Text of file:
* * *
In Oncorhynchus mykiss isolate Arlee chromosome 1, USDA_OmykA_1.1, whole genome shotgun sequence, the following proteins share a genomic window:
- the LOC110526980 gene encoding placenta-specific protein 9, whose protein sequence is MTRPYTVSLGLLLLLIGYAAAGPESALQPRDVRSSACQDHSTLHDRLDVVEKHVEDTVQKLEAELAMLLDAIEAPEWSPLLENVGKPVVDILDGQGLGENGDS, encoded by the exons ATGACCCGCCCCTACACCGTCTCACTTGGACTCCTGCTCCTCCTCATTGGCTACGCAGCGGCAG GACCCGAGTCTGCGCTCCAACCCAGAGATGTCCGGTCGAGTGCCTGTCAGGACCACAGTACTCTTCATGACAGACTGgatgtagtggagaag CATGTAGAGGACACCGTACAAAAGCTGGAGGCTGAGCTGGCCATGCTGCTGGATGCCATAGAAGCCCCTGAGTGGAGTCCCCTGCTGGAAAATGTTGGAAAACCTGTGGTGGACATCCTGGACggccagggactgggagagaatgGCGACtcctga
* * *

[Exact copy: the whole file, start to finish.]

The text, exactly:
In Oncorhynchus mykiss isolate Arlee chromosome 1, USDA_OmykA_1.1, whole genome shotgun sequence, the following proteins share a genomic window:
- the LOC110526980 gene encoding placenta-specific protein 9, whose protein sequence is MTRPYTVSLGLLLLLIGYAAAGPESALQPRDVRSSACQDHSTLHDRLDVVEKHVEDTVQKLEAELAMLLDAIEAPEWSPLLENVGKPVVDILDGQGLGENGDS, encoded by the exons ATGACCCGCCCCTACACCGTCTCACTTGGACTCCTGCTCCTCCTCATTGGCTACGCAGCGGCAG GACCCGAGTCTGCGCTCCAACCCAGAGATGTCCGGTCGAGTGCCTGTCAGGACCACAGTACTCTTCATGACAGACTGgatgtagtggagaag CATGTAGAGGACACCGTACAAAAGCTGGAGGCTGAGCTGGCCATGCTGCTGGATGCCATAGAAGCCCCTGAGTGGAGTCCCCTGCTGGAAAATGTTGGAAAACCTGTGGTGGACATCCTGGACggccagggactgggagagaatgGCGACtcctga